Meanwhile, outside of the correctional facility fence—and within the boundaries of the military base—are other Spanish Colonial Revival vestiges from the original Lake Norconian Club, designed by LA architect Dwight Gibbs...



...many of which are now being used for top-secret science and engineering missions.



Most of the people who are normally on the base aren't actually military officials, but rather civilians and defense contractors who evaluate Naval weapons that have been developed for undersea warfare. (Hence, ships.)



And while there wasn't much activity during my visit, it's clear that security is pretty tight. There were Navy officers stationed at any opportunity I might've had to wander off, including at the World War II-era gatehouse at the Fifth Street entrance.



Of course, that's exactly where I'd want to wander off—right into the old "Corpsmen's Quarters" from 1943-4, where the medical unit staff members resided.



Many of the structures built in the World War II era were designed in the Spanish Colonial Revival style by Claud Beelman to match the hotel and are a rare example of a Naval hospital from the time that were built to be permanent. But in favoring function over form, they're less flashy than some of the LA architect's other landmark works (which include The Culver Hotel, the Eastern Columbia Building, and the Park Plaza Hotel).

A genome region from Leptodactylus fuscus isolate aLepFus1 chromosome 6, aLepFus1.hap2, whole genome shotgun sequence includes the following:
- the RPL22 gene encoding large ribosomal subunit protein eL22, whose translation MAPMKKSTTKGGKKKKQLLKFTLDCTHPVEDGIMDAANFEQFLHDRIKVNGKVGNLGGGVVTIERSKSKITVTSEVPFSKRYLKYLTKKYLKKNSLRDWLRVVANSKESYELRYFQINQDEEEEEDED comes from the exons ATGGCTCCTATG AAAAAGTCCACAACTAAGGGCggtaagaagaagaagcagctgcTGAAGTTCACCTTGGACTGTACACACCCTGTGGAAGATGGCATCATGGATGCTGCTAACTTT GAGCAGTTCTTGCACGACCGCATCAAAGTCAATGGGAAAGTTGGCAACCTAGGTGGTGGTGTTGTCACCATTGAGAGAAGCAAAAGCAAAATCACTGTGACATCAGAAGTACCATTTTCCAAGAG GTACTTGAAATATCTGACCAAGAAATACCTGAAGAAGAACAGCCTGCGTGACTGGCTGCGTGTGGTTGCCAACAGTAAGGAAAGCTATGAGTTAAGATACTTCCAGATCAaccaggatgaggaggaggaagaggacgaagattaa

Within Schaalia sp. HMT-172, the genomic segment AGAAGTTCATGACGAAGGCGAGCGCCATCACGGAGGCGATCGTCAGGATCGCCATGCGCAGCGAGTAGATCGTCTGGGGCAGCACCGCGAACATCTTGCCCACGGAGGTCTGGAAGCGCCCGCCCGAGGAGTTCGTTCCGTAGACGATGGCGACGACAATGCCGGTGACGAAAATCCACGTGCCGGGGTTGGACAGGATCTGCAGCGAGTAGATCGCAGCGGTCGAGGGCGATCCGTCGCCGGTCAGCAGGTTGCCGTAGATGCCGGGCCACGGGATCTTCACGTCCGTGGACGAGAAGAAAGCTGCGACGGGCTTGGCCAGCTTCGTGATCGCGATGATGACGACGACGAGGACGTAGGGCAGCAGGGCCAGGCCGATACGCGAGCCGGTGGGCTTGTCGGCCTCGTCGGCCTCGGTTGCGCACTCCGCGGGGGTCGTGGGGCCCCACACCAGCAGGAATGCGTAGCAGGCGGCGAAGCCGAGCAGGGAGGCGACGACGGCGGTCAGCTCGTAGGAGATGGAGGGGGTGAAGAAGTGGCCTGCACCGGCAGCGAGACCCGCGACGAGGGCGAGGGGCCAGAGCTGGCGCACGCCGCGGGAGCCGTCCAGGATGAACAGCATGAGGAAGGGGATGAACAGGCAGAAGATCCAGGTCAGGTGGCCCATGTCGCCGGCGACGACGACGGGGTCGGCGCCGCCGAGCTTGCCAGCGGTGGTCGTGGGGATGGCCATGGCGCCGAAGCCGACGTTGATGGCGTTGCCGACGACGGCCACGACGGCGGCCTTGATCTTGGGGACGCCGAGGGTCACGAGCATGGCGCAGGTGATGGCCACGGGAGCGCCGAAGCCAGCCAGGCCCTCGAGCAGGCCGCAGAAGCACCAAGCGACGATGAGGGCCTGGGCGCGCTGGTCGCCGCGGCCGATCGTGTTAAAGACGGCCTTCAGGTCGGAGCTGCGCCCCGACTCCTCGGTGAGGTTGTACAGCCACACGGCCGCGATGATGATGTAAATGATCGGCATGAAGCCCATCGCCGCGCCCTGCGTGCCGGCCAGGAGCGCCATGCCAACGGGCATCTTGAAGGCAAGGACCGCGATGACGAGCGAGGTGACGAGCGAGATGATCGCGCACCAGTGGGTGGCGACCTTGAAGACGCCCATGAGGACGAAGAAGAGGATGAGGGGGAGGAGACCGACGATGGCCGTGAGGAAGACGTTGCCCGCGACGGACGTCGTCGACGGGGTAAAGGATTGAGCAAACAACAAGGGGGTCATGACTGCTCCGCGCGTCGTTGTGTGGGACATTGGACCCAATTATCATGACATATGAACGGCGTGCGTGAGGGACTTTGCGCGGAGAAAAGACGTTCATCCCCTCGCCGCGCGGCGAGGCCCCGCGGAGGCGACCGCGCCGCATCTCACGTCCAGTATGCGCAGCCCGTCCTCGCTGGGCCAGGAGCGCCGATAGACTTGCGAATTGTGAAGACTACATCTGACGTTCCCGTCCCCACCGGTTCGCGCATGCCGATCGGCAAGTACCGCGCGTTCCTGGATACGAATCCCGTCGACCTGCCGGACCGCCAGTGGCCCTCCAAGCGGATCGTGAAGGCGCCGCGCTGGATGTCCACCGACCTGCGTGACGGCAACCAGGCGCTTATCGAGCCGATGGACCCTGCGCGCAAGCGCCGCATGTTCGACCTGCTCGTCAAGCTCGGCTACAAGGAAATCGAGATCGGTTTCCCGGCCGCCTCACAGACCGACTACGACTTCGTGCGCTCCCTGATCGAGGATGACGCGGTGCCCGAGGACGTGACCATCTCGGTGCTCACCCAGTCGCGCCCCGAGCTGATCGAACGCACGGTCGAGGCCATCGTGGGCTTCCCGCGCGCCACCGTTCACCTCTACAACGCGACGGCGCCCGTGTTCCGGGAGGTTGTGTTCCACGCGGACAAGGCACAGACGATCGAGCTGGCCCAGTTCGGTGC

But when it comes down to it, the historical significance of some of the structures on the property isn't so much about their architecture—say, a box clad in stucco on a concrete slab—but rather what once happened inside of them.



Whether it was used to store animals for lab testing or just a gardener's shed from World War II, that's likely what will determine whether the building is a contributor to the proposed Hospital Era Historic District.



There are actually two historic districts being proposed: the "Resort Era" and "Hospital Era." Some structures—and elements like the lake—are considered contributors to both.



Recreational boating and fishing were a major aspect of both resort life and rehabilitation (mental as well as physical).



And it looks like there are still fish for catching (and releasing) even today.



But those who once frequented Lake Norconian—Clark Gable, Buster Keaton, Bob Hope, Spencer Tracy, and the like—in its Resort Era are a far cry from who you'll find there on the Navy base today (in whichever era this period of time ends up becoming known as).

Many of today's NSWC Corona Division denizens are scientists, engineers, and other technicians who assess the war fighting capabilities of both ships and aircraft and of various defense systems (even theoretical ones) like surveillance, communications (including telemetry), tracking, power, and safety.

And then there are, of course, the inmates.

How long will they all get to enjoy this historic property, while the rest of the world looks on?

Isn't there a certain obligation to share it with the public?

Do we have to wait until the base becomes decommissioned and declassified before we ever really get to see it?

Related Posts:
To the Finish Line
Photo Essay: Boeing Rocketdyne Santa Susana Field Lab, Declassified & Decontaminating
Photo Essay: Ancient Petroglyphs Secured Inside a Navy Weapons Testing Station
Photo Essay: Joint Forces Training Base (Former Naval Air Station), Los Alamitos
Photo Essay: Abandoned Naval Housing, Western Avenue
Photo Essay: Amongst the Abandoned at the Veterans Administration, LA